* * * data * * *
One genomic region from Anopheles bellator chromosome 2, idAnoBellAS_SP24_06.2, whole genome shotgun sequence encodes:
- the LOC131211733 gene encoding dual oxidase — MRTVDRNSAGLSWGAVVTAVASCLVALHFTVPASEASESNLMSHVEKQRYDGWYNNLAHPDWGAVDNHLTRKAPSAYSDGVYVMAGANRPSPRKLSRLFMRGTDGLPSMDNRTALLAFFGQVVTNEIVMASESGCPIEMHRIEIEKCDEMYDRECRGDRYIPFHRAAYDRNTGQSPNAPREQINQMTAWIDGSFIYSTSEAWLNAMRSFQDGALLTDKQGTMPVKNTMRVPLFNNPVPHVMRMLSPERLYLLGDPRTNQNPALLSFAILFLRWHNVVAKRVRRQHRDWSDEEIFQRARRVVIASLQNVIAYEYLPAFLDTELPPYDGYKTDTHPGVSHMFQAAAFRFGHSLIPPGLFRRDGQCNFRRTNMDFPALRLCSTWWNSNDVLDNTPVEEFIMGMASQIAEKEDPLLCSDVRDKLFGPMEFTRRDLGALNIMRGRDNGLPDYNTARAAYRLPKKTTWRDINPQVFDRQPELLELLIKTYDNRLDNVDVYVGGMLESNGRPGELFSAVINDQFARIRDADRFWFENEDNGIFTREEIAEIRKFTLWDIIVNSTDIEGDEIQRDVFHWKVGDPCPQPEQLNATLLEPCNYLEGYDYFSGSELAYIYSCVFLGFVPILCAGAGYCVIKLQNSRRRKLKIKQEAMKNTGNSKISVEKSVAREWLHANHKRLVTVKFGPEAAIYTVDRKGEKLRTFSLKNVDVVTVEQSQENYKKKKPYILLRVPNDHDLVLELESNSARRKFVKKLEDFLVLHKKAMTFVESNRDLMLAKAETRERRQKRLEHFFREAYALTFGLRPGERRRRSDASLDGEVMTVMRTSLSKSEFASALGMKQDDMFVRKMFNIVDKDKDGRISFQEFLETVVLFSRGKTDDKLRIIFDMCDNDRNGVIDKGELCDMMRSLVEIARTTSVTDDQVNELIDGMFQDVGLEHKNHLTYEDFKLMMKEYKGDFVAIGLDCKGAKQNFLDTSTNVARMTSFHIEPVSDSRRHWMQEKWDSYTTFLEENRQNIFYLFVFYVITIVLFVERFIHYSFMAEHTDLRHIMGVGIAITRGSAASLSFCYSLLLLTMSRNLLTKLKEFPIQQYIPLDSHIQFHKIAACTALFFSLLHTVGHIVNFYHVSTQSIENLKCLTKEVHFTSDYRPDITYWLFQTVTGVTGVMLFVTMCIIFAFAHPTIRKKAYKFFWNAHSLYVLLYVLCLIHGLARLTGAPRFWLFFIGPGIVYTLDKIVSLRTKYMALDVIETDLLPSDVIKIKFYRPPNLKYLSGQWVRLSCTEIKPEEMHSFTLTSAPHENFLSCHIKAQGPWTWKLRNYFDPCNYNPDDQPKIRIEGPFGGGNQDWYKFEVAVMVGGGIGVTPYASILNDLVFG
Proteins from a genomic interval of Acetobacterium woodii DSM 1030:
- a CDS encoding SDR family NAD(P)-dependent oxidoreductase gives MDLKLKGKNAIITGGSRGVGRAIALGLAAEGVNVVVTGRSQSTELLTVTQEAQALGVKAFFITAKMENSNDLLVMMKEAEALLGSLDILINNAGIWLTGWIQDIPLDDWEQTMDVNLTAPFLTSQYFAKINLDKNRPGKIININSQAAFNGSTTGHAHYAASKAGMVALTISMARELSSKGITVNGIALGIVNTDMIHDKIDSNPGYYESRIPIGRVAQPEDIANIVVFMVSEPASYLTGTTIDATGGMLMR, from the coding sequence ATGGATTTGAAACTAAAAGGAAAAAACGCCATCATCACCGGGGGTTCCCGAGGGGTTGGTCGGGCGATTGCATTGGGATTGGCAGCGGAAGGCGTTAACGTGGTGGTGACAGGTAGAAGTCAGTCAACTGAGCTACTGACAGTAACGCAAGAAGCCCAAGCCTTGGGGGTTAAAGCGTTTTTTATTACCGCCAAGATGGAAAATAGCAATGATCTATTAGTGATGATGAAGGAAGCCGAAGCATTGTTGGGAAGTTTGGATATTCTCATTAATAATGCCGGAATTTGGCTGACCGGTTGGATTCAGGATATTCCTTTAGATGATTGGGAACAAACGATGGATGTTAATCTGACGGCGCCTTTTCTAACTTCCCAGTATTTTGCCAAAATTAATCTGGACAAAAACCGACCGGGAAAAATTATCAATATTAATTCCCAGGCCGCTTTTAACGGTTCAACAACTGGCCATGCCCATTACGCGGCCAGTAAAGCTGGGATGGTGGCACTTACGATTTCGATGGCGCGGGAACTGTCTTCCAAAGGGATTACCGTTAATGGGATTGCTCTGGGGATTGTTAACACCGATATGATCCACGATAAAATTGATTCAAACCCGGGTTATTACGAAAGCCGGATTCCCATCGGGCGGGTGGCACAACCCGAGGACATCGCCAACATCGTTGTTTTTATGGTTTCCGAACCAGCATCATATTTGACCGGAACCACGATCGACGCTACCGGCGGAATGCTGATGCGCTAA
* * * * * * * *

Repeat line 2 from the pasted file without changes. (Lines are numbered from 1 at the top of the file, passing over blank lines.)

- the LOC131211733 gene encoding dual oxidase — MRTVDRNSAGLSWGAVVTAVASCLVALHFTVPASEASESNLMSHVEKQRYDGWYNNLAHPDWGAVDNHLTRKAPSAYSDGVYVMAGANRPSPRKLSRLFMRGTDGLPSMDNRTALLAFFGQVVTNEIVMASESGCPIEMHRIEIEKCDEMYDRECRGDRYIPFHRAAYDRNTGQSPNAPREQINQMTAWIDGSFIYSTSEAWLNAMRSFQDGALLTDKQGTMPVKNTMRVPLFNNPVPHVMRMLSPERLYLLGDPRTNQNPALLSFAILFLRWHNVVAKRVRRQHRDWSDEEIFQRARRVVIASLQNVIAYEYLPAFLDTELPPYDGYKTDTHPGVSHMFQAAAFRFGHSLIPPGLFRRDGQCNFRRTNMDFPALRLCSTWWNSNDVLDNTPVEEFIMGMASQIAEKEDPLLCSDVRDKLFGPMEFTRRDLGALNIMRGRDNGLPDYNTARAAYRLPKKTTWRDINPQVFDRQPELLELLIKTYDNRLDNVDVYVGGMLESNGRPGELFSAVINDQFARIRDADRFWFENEDNGIFTREEIAEIRKFTLWDIIVNSTDIEGDEIQRDVFHWKVGDPCPQPEQLNATLLEPCNYLEGYDYFSGSELAYIYSCVFLGFVPILCAGAGYCVIKLQNSRRRKLKIKQEAMKNTGNSKISVEKSVAREWLHANHKRLVTVKFGPEAAIYTVDRKGEKLRTFSLKNVDVVTVEQSQENYKKKKPYILLRVPNDHDLVLELESNSARRKFVKKLEDFLVLHKKAMTFVESNRDLMLAKAETRERRQKRLEHFFREAYALTFGLRPGERRRRSDASLDGEVMTVMRTSLSKSEFASALGMKQDDMFVRKMFNIVDKDKDGRISFQEFLETVVLFSRGKTDDKLRIIFDMCDNDRNGVIDKGELCDMMRSLVEIARTTSVTDDQVNELIDGMFQDVGLEHKNHLTYEDFKLMMKEYKGDFVAIGLDCKGAKQNFLDTSTNVARMTSFHIEPVSDSRRHWMQEKWDSYTTFLEENRQNIFYLFVFYVITIVLFVERFIHYSFMAEHTDLRHIMGVGIAITRGSAASLSFCYSLLLLTMSRNLLTKLKEFPIQQYIPLDSHIQFHKIAACTALFFSLLHTVGHIVNFYHVSTQSIENLKCLTKEVHFTSDYRPDITYWLFQTVTGVTGVMLFVTMCIIFAFAHPTIRKKAYKFFWNAHSLYVLLYVLCLIHGLARLTGAPRFWLFFIGPGIVYTLDKIVSLRTKYMALDVIETDLLPSDVIKIKFYRPPNLKYLSGQWVRLSCTEIKPEEMHSFTLTSAPHENFLSCHIKAQGPWTWKLRNYFDPCNYNPDDQPKIRIEGPFGGGNQDWYKFEVAVMVGGGIGVTPYASILNDLVFG